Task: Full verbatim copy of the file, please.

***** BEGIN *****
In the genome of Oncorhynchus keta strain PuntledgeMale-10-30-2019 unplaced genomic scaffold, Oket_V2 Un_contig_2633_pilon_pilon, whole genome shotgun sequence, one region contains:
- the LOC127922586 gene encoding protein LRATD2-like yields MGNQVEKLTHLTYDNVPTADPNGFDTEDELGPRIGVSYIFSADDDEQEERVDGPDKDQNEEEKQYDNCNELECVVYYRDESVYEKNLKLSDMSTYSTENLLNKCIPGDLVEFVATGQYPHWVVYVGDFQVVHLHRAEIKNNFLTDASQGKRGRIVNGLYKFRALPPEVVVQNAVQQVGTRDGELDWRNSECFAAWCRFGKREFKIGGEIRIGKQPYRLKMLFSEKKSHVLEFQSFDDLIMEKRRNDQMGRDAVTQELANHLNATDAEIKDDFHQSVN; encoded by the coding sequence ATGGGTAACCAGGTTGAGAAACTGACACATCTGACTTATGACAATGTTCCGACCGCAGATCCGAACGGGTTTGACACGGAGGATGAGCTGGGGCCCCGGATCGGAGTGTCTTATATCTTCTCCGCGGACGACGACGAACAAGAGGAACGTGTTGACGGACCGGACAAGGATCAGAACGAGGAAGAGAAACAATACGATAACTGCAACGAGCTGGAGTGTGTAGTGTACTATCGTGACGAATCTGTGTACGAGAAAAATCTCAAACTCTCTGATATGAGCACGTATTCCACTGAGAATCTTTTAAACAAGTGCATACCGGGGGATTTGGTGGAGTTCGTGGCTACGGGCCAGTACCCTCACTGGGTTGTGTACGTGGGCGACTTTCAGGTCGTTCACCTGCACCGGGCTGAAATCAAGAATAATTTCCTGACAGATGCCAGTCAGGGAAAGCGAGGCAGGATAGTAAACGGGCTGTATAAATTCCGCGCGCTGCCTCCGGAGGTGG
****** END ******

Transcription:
In the genome of Oncorhynchus keta strain PuntledgeMale-10-30-2019 unplaced genomic scaffold, Oket_V2 Un_contig_2633_pilon_pilon, whole genome shotgun sequence, one region contains:
- the LOC127922586 gene encoding protein LRATD2-like yields MGNQVEKLTHLTYDNVPTADPNGFDTEDELGPRIGVSYIFSADDDEQEERVDGPDKDQNEEEKQYDNCNELECVVYYRDESVYEKNLKLSDMSTYSTENLLNKCIPGDLVEFVATGQYPHWVVYVGDFQVVHLHRAEIKNNFLTDASQGKRGRIVNGLYKFRALPPEVVVQNAVQQVGTRDGELDWRNSECFAAWCRFGKREFKIGGEIRIGKQPYRLKMLFSEKKSHVLEFQSFDDLIMEKRRNDQMGRDAVTQELANHLNATDAEIKDDFHQSVN; encoded by the coding sequence ATGGGTAACCAGGTTGAGAAACTGACACATCTGACTTATGACAATGTTCCGACCGCAGATCCGAACGGGTTTGACACGGAGGATGAGCTGGGGCCCCGGATCGGAGTGTCTTATATCTTCTCCGCGGACGACGACGAACAAGAGGAACGTGTTGACGGACCGGACAAGGATCAGAACGAGGAAGAGAAACAATACGATAACTGCAACGAGCTGGAGTGTGTAGTGTACTATCGTGACGAATCTGTGTACGAGAAAAATCTCAAACTCTCTGATATGAGCACGTATTCCACTGAGAATCTTTTAAACAAGTGCATACCGGGGGATTTGGTGGAGTTCGTGGCTACGGGCCAGTACCCTCACTGGGTTGTGTACGTGGGCGACTTTCAGGTCGTTCACCTGCACCGGGCTGAAATCAAGAATAATTTCCTGACAGATGCCAGTCAGGGAAAGCGAGGCAGGATAGTAAACGGGCTGTATAAATTCCGCGCGCTGCCTCCGGAGGTGG